Until the child reaches the age of six or seven months he mobilizes every resource he has in the hand and arm to grasp an object—usually in a poorly coordinated fashion which is sometimes termed total hand prehension. At this age of six or seven months he begins to use the index and middle fingers more obviously together with a more well-developed pattern of opposition by the thumb. Some call this radial-palmar grasp, recognizing a combination of early palmar prehension, using the radial side of the hand. Also at this age the child begins to demonstrate the rudiments of handedness, usually evident by his almost immediate one-handed approach to objects. Another function which becomes evident at about this stage of growth is the element of true release. Prior to this age, he will simply pull the object from his hand—now he will pass it from hand to hand.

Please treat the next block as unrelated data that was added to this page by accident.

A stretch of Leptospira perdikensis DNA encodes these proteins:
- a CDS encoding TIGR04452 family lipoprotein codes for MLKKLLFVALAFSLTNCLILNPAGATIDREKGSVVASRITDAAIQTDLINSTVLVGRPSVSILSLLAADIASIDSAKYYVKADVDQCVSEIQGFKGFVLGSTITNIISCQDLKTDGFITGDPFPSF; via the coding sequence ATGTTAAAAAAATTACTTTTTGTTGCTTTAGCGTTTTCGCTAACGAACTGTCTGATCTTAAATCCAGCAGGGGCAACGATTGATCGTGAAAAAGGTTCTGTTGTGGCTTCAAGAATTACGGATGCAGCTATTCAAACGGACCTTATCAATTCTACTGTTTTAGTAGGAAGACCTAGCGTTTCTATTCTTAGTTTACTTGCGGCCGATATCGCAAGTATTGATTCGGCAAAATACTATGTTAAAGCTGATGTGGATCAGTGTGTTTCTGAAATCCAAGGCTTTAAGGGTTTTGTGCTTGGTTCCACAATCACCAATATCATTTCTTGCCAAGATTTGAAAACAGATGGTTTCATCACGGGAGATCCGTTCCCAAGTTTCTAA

At the age of eight months the child begins to show what is commonly termed connection grasp. While he is holding a block or cube in each hand, he cannot release only one to pick up a third—both blocks are released.
As nine months of age is reached, more true release is evident, and connection grasp disappears. The pattern of grasp is much more mature as well, but still sufficiently incoordinated to be clumsy at times. This must not be interpreted as being due to finger function alone, since it is a more direct relationship between brain and hand, and requires nerve development. For this reason, it ran be anticipated that children of nine months of age or younger cannot reasonably be expected to operate a terminal device.